is there a difference between "il manzo" and "la carne di manzo"?
I'll bet the percentage of people missing this the first time around is about 90% or higher. Needs an asterick or something by it to let you know the literal translation will be wrong.
It seems unnecessary to say meat of beef, when you can just say meat or beef.
I agree with you "prendiamo il manzo"
In Spanish we say
Carne de pollo = meat of chicken
Carne de puerco = meat of pig
and so on...
Its the same in Italian by the looks of it.
I thought the verb prendere was often used like "take" with food, e.g. I'll take a coffee" - prendo un caffe. So why can't this sentence be translated as "We eat/take beef"?
i agree this sentence is really nonsensical in English. should this translate as - we take the beef or, we take the meat? The word meat seems redundant along with the word beef.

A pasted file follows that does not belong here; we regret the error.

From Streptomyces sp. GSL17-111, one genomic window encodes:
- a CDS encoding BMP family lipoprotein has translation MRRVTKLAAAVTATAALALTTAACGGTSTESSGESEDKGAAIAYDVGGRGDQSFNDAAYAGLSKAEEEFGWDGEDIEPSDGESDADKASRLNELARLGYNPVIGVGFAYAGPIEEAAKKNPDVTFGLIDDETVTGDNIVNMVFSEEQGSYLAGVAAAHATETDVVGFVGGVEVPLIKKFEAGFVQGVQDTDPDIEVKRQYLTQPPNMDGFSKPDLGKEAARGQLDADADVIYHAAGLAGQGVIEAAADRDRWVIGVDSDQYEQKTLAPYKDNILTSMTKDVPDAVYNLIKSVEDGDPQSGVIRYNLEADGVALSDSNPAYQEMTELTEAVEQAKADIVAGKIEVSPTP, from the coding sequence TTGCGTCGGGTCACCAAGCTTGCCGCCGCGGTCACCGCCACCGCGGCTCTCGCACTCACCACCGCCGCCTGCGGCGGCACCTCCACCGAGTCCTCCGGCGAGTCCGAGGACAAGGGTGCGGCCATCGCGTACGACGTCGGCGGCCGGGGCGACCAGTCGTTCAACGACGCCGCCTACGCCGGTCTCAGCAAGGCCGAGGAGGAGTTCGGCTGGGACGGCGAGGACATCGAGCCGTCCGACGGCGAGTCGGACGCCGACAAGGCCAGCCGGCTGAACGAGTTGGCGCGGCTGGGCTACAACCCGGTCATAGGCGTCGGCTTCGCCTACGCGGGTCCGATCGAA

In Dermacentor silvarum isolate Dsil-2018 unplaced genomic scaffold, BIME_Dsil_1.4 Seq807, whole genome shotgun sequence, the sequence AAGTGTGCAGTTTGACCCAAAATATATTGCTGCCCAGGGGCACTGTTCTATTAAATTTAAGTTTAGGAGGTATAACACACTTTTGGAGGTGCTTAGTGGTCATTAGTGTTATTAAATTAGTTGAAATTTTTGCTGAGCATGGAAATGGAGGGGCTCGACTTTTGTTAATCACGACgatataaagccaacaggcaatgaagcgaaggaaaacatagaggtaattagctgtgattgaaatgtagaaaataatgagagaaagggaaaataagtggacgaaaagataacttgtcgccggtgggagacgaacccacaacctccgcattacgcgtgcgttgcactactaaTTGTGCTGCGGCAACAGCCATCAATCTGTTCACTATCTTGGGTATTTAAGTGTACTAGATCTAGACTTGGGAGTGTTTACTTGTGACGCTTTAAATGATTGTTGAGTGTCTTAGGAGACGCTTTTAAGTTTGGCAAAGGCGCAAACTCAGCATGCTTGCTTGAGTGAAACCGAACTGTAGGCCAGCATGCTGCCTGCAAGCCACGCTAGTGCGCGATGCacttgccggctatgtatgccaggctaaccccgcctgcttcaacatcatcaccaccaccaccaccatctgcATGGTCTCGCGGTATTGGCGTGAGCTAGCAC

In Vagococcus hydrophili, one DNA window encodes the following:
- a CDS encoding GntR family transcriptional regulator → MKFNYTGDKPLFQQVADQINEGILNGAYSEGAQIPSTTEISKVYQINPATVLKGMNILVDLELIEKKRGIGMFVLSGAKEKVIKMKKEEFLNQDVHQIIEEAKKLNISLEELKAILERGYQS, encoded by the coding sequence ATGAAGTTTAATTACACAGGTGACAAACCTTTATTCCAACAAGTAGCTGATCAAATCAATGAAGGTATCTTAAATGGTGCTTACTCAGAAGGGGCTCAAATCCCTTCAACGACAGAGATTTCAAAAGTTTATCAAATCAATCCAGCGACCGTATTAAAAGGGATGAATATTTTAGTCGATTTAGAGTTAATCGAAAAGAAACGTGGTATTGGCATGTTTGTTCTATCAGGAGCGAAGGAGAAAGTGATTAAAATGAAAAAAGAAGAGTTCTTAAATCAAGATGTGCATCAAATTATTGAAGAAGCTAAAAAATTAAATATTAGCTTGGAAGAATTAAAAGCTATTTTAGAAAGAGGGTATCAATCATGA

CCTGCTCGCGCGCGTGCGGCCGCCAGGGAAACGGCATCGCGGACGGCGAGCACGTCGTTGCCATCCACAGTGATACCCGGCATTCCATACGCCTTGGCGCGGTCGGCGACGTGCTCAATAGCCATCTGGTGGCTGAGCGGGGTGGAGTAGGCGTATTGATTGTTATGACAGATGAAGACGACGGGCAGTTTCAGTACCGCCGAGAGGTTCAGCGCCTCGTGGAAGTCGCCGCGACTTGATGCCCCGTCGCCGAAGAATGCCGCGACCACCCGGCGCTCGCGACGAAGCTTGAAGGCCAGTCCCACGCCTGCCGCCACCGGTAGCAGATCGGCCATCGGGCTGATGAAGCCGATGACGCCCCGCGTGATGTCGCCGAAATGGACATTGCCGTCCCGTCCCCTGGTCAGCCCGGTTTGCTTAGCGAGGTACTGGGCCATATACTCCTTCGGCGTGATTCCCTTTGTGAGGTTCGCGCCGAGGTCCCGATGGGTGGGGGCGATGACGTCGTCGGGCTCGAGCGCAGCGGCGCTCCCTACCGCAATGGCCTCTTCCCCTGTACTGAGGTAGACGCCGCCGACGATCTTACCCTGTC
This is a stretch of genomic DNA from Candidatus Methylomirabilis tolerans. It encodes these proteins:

I understand that the literal translation is in the simple present- however, could you use this in the same way that we would say in English (while in a restaurant) "We'll take the beef"? "Prendiamo il manzo"?
We can use present for the next future, like "I'm going to do..."
Then, it's fine.
That is a really stupid sentence in English.
Why isn't it the meat of the beef??
i never said muccaaaaaaaaa. i want my owl back
Couldn't "prendiamo" mean "we bring" in this instance?
Can prendere mean to have as in I'm having beef for dinner ?
This is not a good translation. It would be better to say "we'll have beef" as in ordering in a restaurant.
Getting the "meat of beef" sure sounds... uh... strangely poetic?
This literally mean WE TAKE THE MEAT OF THE BEEF.
Clearly that is nonsensical -- how are we suppose to know that it simply means WE GET BEEF?